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This Is How Microplastics Screw Our Wildlife (and Us Too)!

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Plastic waste is flooding everywhere
Plastics have always been a constant danger to wildlife.

Source: Unsplash [4]


Animals and plastics don’t mix well! We are reminded of this fact once again after a visitor in Taman Safari Bogor was caught throwing a plastic cup into the mouth of a hippopotamus. For some of us who are already aware of the danger that plastics pose, the news is undoubtedly shameful and irritating. Yet, this accident isn’t even the most frightening amongst all the plastic troubles at hand.



What's scarier is, plastic would eventually break down into smaller particles called microplastics (with size no more than 5 mm) [1]. Why is this scary, you ask? Well, can you imagine if these tiny particles find their way into an animal’s mouth or even ours? But whether this has a side effect to our health remains debatable since the topic itself is still under many studies.

 
 

Microplastics may cause negative effects (or not!)


Several studies indicated that microplastics affected gene expression, growth, reproduction, and survival of an animal [2]. Research on fish has shown that exposure to microplastics stunted growth and altered behaviour patterns such as ignoring the smell of predators and preferring plastic over zooplankton as food [3]. However, other studies had different results regarding the matter. In these studies, microplastics did not have any negative impact at all [2]. How can the results vary this much?


If we put it in a simpler analogy, we can say that microplastics are like microbes. Some pose danger to us, while some others are practically harmless. Let’s continue the reading to further understand this problem.


Different conditions, different results


As large scraps, plastics can strangle animals. On the other hand, microplastics’ size renders them from such capacity, hence the harm comes from the difference in their base chemical components.


Studies on crustaceans who were exposed to polystyrene and terephthalate showed different results. The latter group of crustaceans produced fewer offspring than the usual, while the former group still produced many offspring.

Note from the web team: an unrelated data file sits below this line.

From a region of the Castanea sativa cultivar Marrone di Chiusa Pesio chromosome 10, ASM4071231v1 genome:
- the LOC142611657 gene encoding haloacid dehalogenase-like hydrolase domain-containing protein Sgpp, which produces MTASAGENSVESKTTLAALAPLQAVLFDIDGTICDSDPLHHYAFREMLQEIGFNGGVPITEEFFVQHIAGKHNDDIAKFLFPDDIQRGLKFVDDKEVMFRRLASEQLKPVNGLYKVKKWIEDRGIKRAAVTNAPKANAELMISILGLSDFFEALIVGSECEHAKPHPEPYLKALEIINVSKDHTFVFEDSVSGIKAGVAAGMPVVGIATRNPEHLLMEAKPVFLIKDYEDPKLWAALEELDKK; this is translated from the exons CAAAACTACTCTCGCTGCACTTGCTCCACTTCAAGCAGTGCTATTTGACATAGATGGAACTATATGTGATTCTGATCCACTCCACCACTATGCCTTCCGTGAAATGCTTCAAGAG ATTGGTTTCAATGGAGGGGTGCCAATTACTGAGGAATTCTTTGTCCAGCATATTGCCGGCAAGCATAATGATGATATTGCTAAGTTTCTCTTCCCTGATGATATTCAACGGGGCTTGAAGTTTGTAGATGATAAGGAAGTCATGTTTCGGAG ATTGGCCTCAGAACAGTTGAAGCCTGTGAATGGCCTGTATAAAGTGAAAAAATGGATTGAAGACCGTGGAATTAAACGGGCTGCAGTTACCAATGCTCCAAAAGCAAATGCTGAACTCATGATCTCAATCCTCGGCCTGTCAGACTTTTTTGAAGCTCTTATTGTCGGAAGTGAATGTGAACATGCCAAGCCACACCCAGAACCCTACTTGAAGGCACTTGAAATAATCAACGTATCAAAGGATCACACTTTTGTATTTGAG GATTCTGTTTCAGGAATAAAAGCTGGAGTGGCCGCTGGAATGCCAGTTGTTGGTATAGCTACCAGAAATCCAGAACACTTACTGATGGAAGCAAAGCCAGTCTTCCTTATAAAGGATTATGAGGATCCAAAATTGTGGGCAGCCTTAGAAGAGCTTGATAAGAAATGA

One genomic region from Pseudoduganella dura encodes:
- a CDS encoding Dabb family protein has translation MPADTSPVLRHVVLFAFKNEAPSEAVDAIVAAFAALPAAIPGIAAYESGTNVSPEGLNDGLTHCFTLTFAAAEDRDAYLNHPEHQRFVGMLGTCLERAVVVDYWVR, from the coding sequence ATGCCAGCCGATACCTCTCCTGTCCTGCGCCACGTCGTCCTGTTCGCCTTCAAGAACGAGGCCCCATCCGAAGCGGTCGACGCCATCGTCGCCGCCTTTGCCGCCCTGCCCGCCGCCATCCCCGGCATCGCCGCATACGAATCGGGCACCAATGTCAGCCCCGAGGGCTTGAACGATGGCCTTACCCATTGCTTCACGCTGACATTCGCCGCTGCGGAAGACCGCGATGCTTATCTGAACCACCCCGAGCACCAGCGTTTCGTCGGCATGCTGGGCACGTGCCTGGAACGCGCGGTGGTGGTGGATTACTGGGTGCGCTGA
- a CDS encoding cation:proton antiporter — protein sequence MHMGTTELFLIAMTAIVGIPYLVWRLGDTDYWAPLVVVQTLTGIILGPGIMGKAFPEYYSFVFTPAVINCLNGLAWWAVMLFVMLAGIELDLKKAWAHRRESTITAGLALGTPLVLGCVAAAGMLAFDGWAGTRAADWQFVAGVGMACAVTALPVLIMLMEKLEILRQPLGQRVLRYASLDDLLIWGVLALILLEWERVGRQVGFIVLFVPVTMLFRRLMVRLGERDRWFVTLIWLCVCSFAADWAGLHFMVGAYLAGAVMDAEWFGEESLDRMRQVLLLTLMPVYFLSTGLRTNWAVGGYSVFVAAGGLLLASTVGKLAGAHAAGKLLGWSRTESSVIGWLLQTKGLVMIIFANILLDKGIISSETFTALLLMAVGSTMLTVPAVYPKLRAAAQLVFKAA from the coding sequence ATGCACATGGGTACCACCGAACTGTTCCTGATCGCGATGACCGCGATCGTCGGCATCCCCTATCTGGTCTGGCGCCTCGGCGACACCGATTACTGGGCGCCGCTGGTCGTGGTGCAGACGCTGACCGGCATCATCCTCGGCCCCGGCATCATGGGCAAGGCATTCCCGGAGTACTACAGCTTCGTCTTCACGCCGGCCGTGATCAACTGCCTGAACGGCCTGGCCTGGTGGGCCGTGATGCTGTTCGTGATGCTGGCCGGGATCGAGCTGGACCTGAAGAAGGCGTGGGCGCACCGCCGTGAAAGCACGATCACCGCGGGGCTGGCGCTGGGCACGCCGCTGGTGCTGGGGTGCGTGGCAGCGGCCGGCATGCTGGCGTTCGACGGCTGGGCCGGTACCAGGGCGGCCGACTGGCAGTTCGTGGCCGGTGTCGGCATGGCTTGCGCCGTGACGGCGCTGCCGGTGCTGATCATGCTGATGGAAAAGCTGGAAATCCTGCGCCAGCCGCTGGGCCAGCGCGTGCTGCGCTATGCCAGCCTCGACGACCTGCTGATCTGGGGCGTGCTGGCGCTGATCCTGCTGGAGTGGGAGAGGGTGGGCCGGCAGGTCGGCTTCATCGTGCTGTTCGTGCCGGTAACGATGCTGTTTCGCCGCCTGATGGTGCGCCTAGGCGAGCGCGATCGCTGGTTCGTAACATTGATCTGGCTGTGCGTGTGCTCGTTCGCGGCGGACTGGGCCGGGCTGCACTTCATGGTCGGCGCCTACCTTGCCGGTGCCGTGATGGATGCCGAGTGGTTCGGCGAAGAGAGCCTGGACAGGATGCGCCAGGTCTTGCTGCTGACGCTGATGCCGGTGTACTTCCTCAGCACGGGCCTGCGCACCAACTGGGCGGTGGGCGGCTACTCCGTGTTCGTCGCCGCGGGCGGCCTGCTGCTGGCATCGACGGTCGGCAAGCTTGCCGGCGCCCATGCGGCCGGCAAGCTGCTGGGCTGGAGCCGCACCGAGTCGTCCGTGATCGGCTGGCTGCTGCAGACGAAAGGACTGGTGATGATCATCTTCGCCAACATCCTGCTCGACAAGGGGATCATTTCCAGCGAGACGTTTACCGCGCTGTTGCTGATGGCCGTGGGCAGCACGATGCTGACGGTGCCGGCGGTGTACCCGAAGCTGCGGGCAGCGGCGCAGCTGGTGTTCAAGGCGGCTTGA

Another experiment found out that the shape of the microplastics also matter. For example, it was discovered that microfibers (from rope and clothing) were more likely to cause damage rather than microplastics fragments or spheres. Lastly, there are other factors that should also be taken into consideration, such as doses and duration of exposure [2].


Microfibers are polluting marine ecosystems
Microfibers are already wandering in many marine ecosystems.

Source: Intelligent Living [5]


Back to our analogy, we will find the conditions above are also present with microbes, right? Say that one individual has the right immune system to combat Virus X, then okay, nothing’s gonna happen, while the same may not be the case for other people. There are just a lot of different factors we should consider.

 
 

But don’t take any chance


Although we still need to instigate more study and research, we better not take any chance as microplastics also have the possibility to pose danger to human’s health. There are many ways for microplastics to slip into food chains, including through milestone organisms such as zooplanktons. Since humans sit at the apex of the world food chain, we are consequently at a greater risk of ingesting huge amounts of microplastics and have them accumulating in our body [3]. What an unpleasant thought, isn’t it?


Microplastics in zooplankton
Microplastics, colored green, are spotted inside a zooplankton.

Source: Encounter Edu [6]


So, rather than taking the risk, we should set counter measures starting from now. How? Well, the answer is the same as preventing more regular plastics from flooding the Earth: reduce our waste!


And how are we supposed to do that? Don’t worry! If you still have trouble adapting to zero waste lifestyle, there is an e-book you can purchase in our shop! Go check it out!


 

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